After the disastrous roll-out of the federal healthcare exchange in the fall of 2013, many expected an aggressive nationwide marketing effort by the government to increase the number of enrollees in the 18 to 34 year old demographic. A Department of Health and Human Services (HHS) report on enrollees was released on Jan. 13, 2014. This is the first time the Administration has given demographic data about health plan enrollees. The report states that over 50 percent of health plan enrollees are 45 or older, while only 24 percent of the 2.2 million individuals – or about 489,460 young adults – have signed up for healthcare so far. And, it’s not clear how many of all enrollees have actually paid their premiums.
Proportionality of young and old enrollees makes healthcare insurance viable. So what kinds of people are signing up for health insurance through the Affordable Care Act’s federal and state marketplaces? The HHS report reveals that three out of four are primarily older and potentially less healthy, a demographic mix that could threaten the ACA’s economic underpinnings and cause premiums to rise in the future if the pattern continues. This is why it is so crucial that young adults be recruited by the end of March 2014.
After the release of the HHS report, I surveyed about 40 young adults (ages ranging from 21 to 28 years old) from across the country. I asked why they thought young people were not signing up. They made some interesting observations.
One New Yorker observed three main reasons why young people have failed to register for healthcare under the ACA. First, “many young adults between the ages of 18 and 26 are allowed to stay on their parents health plans so they have no need to purchase additional coverage via the ACA.” Second, “the mentality of young people is working against the ACA. In other words, young people tend to have a feeling of invincibility that causes them not to see the urgency in signing up for health insurance. Because they are generally healthier and don’t give much thought to the idea of aging or possible illness or injury, they are less likely to see the need for a comprehensive healthcare plan.” The young person’s final observation was “The issue of money is a real problem. Many 18 to 34 year olds are either in school or recently graduated and have just joined the working world. Often times they are still struggling to establish themselves as financially independent and are less likely to purchase a healthcare plan that seems unnecessary, especially if they are healthy.”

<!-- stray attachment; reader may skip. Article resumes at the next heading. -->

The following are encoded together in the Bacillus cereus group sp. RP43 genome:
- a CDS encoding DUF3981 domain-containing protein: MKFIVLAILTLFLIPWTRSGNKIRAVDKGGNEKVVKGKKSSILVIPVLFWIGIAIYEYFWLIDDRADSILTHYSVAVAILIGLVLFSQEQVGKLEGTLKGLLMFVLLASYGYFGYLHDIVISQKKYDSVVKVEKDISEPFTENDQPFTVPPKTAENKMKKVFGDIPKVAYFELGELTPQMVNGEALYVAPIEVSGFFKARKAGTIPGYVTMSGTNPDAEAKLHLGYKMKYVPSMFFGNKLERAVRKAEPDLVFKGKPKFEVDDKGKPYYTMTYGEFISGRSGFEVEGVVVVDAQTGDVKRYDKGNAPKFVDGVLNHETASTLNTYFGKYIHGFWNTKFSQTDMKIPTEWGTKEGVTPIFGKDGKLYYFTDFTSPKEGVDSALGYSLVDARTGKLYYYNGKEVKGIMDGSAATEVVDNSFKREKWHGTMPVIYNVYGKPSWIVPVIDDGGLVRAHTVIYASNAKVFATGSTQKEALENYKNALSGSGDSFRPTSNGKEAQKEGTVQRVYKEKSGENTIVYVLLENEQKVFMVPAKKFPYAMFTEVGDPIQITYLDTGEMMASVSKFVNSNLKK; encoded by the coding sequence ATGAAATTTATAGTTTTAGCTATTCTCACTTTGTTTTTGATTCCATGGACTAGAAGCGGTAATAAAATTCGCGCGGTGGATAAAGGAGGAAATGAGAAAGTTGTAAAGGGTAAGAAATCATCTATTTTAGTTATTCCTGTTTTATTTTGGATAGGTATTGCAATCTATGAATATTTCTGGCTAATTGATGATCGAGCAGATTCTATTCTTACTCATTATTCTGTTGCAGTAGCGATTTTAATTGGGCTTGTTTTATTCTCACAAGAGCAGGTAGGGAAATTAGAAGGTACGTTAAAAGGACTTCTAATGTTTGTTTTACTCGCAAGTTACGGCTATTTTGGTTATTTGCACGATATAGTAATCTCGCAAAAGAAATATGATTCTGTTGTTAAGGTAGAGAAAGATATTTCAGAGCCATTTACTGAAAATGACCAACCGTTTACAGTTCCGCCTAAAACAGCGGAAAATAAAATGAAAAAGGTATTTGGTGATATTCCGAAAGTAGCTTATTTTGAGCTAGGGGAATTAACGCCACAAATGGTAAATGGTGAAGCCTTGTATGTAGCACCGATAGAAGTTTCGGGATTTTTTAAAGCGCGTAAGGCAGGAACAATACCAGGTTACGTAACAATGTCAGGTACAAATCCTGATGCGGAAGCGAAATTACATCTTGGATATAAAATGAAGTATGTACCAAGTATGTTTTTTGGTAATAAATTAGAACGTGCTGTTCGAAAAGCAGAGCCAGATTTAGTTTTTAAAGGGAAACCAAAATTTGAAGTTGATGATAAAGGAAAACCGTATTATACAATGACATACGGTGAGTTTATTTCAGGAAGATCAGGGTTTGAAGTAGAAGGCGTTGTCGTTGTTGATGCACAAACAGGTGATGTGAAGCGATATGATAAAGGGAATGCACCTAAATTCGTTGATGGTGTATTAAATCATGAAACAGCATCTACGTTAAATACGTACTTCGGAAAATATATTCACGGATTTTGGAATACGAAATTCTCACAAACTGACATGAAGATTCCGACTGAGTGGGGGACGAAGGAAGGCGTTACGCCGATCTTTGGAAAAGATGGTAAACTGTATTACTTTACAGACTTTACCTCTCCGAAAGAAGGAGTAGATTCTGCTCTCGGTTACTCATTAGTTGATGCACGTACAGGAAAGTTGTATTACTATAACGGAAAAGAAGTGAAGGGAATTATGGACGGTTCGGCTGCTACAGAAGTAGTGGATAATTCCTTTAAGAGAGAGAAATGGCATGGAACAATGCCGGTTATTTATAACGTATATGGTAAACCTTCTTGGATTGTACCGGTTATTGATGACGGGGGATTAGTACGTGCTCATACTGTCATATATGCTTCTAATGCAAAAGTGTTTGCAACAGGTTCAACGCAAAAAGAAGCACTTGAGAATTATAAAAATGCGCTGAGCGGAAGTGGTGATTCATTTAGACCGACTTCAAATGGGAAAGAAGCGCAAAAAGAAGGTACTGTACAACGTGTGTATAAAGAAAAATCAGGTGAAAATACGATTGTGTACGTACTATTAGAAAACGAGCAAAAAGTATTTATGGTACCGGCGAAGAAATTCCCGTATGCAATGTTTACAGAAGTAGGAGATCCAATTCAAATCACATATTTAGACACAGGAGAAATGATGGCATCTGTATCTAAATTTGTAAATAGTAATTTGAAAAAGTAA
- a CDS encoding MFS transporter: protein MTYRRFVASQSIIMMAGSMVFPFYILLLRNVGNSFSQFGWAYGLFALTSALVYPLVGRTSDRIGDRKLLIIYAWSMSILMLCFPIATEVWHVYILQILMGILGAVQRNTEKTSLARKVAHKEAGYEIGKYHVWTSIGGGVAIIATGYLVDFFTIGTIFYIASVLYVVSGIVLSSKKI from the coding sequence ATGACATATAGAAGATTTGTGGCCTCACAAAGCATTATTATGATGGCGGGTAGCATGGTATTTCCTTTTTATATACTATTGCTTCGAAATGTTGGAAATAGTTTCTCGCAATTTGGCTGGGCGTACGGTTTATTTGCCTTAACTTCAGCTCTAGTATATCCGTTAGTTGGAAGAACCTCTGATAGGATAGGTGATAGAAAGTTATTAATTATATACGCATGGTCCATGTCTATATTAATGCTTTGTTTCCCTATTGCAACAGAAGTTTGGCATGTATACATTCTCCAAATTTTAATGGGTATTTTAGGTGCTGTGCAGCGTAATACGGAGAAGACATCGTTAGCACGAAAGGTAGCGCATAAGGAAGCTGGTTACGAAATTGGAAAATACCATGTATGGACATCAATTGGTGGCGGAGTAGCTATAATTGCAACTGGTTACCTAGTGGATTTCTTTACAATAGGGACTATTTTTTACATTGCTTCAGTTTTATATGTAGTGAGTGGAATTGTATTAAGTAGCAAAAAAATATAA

Another young person from Pennsylvania observed “I believe the demographic of 18 to 34 year olds in the U.S. haven’t signed up for the new federal/state health exchanges because many get health insurance from their employment.” Also, “they are uniformed by choice or they don’t have real access to the information.”
A North Carolinian said his fellow young adults “know that the ACA exists, but they do not know how it impacts them. I think a lot of people don’t realize how they could benefit from the ACA, and even that they qualify for it. It seems overall there is a lot of uncertainty about the details of the programs. If people in this demographic learn more about what the ACA is and how they can benefit from it, they will be more inclined to join.”
From the state where the most young adults have signed up for insurance so far, a Californian said “like myself, they feel that a whole healthcare plan that includes many features/coverage that they probably (and hopefully) won’t need is too expensive for a young professional to afford and/or just not worth it.” He added “I am going to try to stay on my parent’s plan as long as possible and give them any money I can for my personal medical expenses.” However, he added “Ultimately, though, I think it is the young’s belief that they are invincible and they would rather spend their money on other things.” Then surprisingly he added “I honestly don’t think that this issue can be fixed in the foreseeable future. Maybe if I were to start a family by my late 20s/early 30s, I would think of looking at health insurance through the ACA, but that is a huge “if”. As for others in the 18 to 34 year old age range, we are not concerned with our health as much as we are with our jobs and social lives.”